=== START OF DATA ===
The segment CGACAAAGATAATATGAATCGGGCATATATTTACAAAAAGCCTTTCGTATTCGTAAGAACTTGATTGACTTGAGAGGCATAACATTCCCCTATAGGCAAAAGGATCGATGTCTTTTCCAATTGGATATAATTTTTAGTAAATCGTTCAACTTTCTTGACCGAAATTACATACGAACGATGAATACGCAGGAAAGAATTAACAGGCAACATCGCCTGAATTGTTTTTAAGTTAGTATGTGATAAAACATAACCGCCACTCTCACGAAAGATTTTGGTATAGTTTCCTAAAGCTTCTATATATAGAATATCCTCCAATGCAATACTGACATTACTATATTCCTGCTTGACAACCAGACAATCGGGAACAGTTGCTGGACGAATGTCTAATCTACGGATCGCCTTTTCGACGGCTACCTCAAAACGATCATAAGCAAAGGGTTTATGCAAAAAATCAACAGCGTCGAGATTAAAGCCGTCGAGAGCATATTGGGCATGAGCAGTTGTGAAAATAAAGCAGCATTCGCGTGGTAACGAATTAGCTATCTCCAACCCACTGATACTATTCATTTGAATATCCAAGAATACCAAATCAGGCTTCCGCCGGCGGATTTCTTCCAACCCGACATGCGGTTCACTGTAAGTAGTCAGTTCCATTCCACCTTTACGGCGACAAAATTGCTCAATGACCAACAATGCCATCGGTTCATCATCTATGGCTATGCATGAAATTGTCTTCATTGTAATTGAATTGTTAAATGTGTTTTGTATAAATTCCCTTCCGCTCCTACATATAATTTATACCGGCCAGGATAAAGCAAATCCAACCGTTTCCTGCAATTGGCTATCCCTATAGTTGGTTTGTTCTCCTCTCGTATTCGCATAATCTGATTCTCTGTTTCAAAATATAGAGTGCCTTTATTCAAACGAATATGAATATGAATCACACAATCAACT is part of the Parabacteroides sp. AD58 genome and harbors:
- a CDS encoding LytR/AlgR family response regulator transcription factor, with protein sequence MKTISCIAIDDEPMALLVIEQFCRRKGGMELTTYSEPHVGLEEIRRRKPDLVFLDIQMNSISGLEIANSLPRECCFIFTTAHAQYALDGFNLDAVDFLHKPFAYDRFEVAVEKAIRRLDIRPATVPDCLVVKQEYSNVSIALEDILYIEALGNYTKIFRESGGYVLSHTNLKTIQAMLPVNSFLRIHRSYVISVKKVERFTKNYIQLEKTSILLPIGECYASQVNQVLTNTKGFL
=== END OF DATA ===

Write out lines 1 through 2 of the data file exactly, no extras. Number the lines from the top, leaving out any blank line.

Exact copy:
The segment CGACAAAGATAATATGAATCGGGCATATATTTACAAAAAGCCTTTCGTATTCGTAAGAACTTGATTGACTTGAGAGGCATAACATTCCCCTATAGGCAAAAGGATCGATGTCTTTTCCAATTGGATATAATTTTTAGTAAATCGTTCAACTTTCTTGACCGAAATTACATACGAACGATGAATACGCAGGAAAGAATTAACAGGCAACATCGCCTGAATTGTTTTTAAGTTAGTATGTGATAAAACATAACCGCCACTCTCACGAAAGATTTTGGTATAGTTTCCTAAAGCTTCTATATATAGAATATCCTCCAATGCAATACTGACATTACTATATTCCTGCTTGACAACCAGACAATCGGGAACAGTTGCTGGACGAATGTCTAATCTACGGATCGCCTTTTCGACGGCTACCTCAAAACGATCATAAGCAAAGGGTTTATGCAAAAAATCAACAGCGTCGAGATTAAAGCCGTCGAGAGCATATTGGGCATGAGCAGTTGTGAAAATAAAGCAGCATTCGCGTGGTAACGAATTAGCTATCTCCAACCCACTGATACTATTCATTTGAATATCCAAGAATACCAAATCAGGCTTCCGCCGGCGGATTTCTTCCAACCCGACATGCGGTTCACTGTAAGTAGTCAGTTCCATTCCACCTTTACGGCGACAAAATTGCTCAATGACCAACAATGCCATCGGTTCATCATCTATGGCTATGCATGAAATTGTCTTCATTGTAATTGAATTGTTAAATGTGTTTTGTATAAATTCCCTTCCGCTCCTACATATAATTTATACCGGCCAGGATAAAGCAAATCCAACCGTTTCCTGCAATTGGCTATCCCTATAGTTGGTTTGTTCTCCTCTCGTATTCGCATAATCTGATTCTCTGTTTCAAAATATAGAGTGCCTTTATTCAAACGAATATGAATATGAATCACACAATCAACT is part of the Parabacteroides sp. AD58 genome and harbors:
- a CDS encoding LytR/AlgR family response regulator transcription factor, with protein sequence MKTISCIAIDDEPMALLVIEQFCRRKGGMELTTYSEPHVGLEEIRRRKPDLVFLDIQMNSISGLEIANSLPRECCFIFTTAHAQYALDGFNLDAVDFLHKPFAYDRFEVAVEKAIRRLDIRPATVPDCLVVKQEYSNVSIALEDILYIEALGNYTKIFRESGGYVLSHTNLKTIQAMLPVNSFLRIHRSYVISVKKVERFTKNYIQLEKTSILLPIGECYASQVNQVLTNTKGFL